While on an afternoon run in preparation for a panel discussion on lean leadership, I was contemplating how to describe a functional leadership gemba visit. I had recently visited Lucile-Packard Children’s Hospital in Palo Alto, CA and had the privilege to observe their gemba rounds. As I thought about what it meant to be a leader supporting gemba learning, I recognized that the leaders at Lucille-Packard, and at other places I’ve observed, apply a practical aspect to gemba visits that takes the process beyond the simplicity and passivity of the words “go see” to an interactive opportunity for true inspirational leadership.
Thus, I came up with a mnemonic to better describe the rich and unique, “flavorful” opportunity that a gemba visit provides. SALT.
“S”: Go See. Open your eyes, and truly observe the situation. Take note of where you are, who is there. Are the right people there? Is the location and environment you are observing conducive to teamwork, communication, and problem solving? Although seeing is passive, there can and probably should be internal, active engagement by the leadership.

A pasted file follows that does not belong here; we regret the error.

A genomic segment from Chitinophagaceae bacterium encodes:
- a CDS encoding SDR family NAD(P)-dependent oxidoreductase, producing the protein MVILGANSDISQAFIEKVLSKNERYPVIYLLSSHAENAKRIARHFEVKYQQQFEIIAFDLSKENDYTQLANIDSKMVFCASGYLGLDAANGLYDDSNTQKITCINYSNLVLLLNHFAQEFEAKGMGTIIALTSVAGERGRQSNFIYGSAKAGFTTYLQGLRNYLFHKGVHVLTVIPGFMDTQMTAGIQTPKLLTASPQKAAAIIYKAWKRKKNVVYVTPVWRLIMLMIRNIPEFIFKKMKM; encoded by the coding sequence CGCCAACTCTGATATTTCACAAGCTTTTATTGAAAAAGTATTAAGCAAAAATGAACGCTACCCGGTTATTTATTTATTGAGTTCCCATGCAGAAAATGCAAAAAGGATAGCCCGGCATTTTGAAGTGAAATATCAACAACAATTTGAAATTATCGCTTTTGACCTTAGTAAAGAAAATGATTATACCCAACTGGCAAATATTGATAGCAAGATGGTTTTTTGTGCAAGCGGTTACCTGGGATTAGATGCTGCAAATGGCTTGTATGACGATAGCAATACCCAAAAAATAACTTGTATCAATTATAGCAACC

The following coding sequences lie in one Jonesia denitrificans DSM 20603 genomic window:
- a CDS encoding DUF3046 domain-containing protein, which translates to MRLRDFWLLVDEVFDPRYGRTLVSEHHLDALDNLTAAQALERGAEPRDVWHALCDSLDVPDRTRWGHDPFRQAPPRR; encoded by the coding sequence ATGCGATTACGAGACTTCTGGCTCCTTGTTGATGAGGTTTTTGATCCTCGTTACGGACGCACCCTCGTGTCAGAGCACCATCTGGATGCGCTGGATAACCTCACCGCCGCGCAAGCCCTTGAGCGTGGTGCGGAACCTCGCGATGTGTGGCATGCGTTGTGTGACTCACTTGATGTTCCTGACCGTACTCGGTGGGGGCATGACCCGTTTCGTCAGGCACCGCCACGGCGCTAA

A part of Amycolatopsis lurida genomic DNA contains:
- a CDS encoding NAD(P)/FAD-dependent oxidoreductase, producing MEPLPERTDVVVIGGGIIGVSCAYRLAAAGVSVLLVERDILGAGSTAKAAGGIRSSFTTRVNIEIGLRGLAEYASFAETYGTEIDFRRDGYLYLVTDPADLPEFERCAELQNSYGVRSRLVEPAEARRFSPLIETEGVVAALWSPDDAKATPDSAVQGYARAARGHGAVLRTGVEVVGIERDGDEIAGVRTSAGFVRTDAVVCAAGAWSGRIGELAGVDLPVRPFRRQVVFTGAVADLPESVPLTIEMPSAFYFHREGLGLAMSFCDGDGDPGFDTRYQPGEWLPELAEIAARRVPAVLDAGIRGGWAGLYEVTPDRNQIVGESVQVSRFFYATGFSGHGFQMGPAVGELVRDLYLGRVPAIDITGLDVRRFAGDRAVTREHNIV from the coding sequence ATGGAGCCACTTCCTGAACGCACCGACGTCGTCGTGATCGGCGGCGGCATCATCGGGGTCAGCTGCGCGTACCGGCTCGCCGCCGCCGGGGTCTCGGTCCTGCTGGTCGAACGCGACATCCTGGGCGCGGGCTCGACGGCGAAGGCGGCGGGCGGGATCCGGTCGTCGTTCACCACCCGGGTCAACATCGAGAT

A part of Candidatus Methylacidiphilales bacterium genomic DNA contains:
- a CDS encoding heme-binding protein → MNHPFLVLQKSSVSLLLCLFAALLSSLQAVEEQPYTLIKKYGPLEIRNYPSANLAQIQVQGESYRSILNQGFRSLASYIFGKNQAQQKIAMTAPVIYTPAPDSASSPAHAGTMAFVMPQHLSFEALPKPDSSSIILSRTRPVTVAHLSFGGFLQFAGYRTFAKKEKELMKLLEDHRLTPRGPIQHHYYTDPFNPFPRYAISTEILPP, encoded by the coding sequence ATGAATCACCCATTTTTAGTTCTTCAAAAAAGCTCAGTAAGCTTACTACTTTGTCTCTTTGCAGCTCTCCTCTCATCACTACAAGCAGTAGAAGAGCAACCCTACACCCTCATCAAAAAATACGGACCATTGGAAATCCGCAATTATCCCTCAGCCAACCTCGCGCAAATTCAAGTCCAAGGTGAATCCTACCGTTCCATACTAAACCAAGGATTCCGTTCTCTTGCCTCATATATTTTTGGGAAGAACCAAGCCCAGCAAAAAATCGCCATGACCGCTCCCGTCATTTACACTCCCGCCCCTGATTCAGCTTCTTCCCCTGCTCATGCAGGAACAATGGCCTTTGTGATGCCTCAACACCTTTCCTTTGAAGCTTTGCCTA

“A”: Go Ask. Based on what you’ve observed, ask questions to both get a deeper understanding of the environment you are visiting and to demonstrate interest and engagement to those employees you are leading. I can’t understate the importance of this simple behavior. By simply asking questions, you immediately show respect for the people you are leading. You inherently acknowledge their expertise and the importance of their opinions .
“L”: Go Listen, go Learn. What good is asking if you aren’t listening? Ask and Listen go hand in hand, and by simply paying attention you readily demonstrate that you want to learn directly from the frontline employee.
“T”: Go Teach, go Try. How often on a gemba visit do good ideas come up that are worth trying? The ideas will come from the employees who know the situation. As a leader, a successful gemba visit should include specific, planned follow up actions based on what is seen, discussed, and learned. In addition, it is highly likely that the learning is applicable to other areas. Leadership indeed is about sharing and disseminating the information that has value across an organization. The teaching from the gemba is not top-down; it stems from the true expertise and knowledge of those on the frontlines of the work. Encouraging the spread of small experiments and the sharing of ideas is the root of a truly functional gemba.
So, although a bit silly, the mnemomic “Go S.A.L.T.” can remind every leader of the true purpose and value of a gemba visit.